TaxProf Blog

Editor: Paul L. Caron, Dean
Pepperdine University School of Law

Thursday, December 3, 2009

The Influence of U.S. News on Law Schools

Back in 2007, I blogged an article by Wendy Nelson Espeland (Northwestern University, Department of Sociology) & Michael Sauder (University of Iowa, Department of Sociology), Rankings and Reactivity: How Public Measures Recreate Social Worlds, 113 Am. J. Sociology 1 (2007).  Today's National Law Journal reports on their related 2007 article, Fear of Falling: The Effects of U.S. News & World Report Rankings on U.S. Law Schools, just released by the LSAC: Research Documents the 'U.S. News' Effect on Law Schools:

Like it or not, the U.S. News & World Report's annual ranking of law schools profoundly influences the way those schools are managed, spend resources and are perceived internally and by the outside world.

That is the conclusion reached by two sociology professors who interviewed more than 200 law school administrators, faculty members and prospective law students and combed through other statistical data. Their report, "Fear of Falling: The Effect of U.S. News & World Report Rankings on U.S. Law Schools," has been released by the Law School Admission Council, which partially funded the research.

"One of the things that surprised us most is what a big impact the rankings have," said Northwestern University associate professor Wendy Espeland, who co-authored the report with University of Iowa assistant professor Michael Sauder. "They affect so many aspects of legal education."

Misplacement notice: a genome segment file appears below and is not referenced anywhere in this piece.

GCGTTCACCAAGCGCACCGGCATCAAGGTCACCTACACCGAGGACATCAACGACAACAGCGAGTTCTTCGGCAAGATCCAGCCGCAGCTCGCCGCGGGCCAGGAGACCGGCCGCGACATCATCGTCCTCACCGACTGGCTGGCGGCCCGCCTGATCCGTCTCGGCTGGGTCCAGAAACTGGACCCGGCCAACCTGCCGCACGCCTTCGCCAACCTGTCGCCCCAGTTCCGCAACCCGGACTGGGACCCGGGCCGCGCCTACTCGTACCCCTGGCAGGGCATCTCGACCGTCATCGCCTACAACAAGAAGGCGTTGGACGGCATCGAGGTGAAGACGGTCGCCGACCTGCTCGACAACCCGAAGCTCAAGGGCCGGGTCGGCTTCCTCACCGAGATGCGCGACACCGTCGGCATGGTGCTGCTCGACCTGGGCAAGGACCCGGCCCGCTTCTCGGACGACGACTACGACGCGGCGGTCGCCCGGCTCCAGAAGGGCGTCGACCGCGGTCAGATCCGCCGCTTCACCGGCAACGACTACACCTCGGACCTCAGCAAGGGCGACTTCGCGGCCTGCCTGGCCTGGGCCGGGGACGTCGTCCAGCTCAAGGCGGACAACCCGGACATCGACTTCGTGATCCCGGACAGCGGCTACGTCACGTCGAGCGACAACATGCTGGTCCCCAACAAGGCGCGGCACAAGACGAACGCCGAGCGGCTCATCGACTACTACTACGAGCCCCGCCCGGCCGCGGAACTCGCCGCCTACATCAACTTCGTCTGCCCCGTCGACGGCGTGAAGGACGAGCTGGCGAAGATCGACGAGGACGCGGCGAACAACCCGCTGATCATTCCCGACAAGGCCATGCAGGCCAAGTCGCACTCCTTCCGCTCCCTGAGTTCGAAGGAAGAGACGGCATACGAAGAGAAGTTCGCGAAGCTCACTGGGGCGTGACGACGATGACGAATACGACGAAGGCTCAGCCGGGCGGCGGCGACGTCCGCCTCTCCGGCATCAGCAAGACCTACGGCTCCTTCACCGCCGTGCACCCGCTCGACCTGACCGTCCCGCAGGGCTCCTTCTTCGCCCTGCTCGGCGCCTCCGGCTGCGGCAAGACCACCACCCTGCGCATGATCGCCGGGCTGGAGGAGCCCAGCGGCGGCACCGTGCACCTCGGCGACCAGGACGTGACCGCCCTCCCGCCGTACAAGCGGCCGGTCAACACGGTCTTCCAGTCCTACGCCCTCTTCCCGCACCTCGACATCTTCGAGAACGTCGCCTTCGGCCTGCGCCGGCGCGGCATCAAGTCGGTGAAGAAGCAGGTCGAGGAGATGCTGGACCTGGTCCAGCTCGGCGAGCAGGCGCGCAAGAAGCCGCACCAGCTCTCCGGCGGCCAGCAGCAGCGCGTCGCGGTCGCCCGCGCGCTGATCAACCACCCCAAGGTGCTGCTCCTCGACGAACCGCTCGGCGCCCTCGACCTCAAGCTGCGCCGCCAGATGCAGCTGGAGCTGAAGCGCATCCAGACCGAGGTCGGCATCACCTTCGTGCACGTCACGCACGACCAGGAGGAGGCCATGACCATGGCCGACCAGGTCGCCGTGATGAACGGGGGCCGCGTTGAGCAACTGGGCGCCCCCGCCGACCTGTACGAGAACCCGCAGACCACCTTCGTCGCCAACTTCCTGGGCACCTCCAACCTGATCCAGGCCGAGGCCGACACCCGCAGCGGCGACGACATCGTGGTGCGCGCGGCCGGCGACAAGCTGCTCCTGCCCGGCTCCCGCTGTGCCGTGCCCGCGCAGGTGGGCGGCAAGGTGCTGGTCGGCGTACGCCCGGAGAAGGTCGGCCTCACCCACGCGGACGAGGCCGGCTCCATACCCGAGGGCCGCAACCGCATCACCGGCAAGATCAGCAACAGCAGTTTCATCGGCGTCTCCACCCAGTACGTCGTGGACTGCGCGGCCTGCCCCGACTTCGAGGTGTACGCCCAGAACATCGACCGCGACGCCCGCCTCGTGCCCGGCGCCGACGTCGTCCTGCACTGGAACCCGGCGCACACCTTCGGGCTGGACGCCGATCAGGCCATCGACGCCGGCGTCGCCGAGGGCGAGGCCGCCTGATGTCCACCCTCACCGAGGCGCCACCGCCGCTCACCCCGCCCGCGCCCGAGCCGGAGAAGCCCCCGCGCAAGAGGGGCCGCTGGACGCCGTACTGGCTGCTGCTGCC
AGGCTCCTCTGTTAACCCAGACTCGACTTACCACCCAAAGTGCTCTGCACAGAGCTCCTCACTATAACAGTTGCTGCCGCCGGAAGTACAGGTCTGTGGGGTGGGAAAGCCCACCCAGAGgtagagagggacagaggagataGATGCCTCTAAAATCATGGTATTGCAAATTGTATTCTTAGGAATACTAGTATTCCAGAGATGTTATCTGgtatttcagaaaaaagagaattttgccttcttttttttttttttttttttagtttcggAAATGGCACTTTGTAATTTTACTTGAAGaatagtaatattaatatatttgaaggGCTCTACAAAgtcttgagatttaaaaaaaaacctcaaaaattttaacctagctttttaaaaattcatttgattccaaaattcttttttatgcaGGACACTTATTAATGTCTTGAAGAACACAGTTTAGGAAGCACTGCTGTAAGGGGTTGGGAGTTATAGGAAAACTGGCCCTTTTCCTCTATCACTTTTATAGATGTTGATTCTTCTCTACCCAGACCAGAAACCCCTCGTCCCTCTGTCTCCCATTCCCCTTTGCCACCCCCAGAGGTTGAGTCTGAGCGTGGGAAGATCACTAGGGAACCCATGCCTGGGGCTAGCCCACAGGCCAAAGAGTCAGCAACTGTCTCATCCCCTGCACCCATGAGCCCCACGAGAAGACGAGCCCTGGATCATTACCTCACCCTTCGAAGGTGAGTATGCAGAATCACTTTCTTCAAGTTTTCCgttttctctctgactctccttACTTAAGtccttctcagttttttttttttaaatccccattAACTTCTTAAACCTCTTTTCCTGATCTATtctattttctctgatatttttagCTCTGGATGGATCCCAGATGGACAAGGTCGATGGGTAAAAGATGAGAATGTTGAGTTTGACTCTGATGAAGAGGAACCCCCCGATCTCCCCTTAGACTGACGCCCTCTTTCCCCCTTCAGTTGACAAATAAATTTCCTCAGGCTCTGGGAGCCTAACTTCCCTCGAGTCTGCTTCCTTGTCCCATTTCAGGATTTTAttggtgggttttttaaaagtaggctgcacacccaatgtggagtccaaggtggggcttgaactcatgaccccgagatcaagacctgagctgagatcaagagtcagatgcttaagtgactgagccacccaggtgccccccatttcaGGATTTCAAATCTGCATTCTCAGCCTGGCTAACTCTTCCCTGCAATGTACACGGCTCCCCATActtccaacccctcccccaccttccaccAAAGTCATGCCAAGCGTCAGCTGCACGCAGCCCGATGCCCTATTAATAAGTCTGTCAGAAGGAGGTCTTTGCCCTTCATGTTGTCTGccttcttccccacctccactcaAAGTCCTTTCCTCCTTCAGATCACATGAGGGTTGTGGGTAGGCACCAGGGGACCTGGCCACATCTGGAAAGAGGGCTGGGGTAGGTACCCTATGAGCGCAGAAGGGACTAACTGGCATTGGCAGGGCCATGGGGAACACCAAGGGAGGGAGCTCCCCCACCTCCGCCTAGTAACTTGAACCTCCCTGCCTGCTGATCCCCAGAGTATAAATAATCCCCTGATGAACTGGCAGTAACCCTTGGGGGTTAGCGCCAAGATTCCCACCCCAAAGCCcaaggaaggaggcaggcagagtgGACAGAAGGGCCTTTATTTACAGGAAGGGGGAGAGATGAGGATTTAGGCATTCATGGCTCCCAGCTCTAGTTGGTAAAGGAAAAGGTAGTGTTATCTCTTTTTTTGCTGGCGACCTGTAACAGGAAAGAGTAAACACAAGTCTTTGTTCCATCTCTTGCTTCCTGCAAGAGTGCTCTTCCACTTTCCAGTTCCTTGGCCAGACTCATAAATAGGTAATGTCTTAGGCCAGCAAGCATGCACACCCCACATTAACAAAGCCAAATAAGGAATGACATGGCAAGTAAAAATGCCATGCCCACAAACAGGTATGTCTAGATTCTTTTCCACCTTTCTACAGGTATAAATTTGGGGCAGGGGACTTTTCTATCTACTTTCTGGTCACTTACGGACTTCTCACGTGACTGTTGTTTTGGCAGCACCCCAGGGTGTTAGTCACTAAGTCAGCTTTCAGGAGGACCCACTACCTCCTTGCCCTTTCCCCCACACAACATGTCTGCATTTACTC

The rankings have become a routine consideration in law school decision-making, according to the report, and pressure to move up in the rankings influences the way law schools distribute their resources.

The study's conclusion that law schools have several ways of gaming the system likely won't surprise the many critics who have charged that the rankings are easily manipulated and are harmful to the educational mission of law schools. Most of the interviewed administrators said that the rankings hurt law schools, but some believed that they add transparency and accountability to legal education. The magazine bases its rankings on reputation, selectivity, placement success and faculty resources.


Law School Rankings, Legal Education | Permalink

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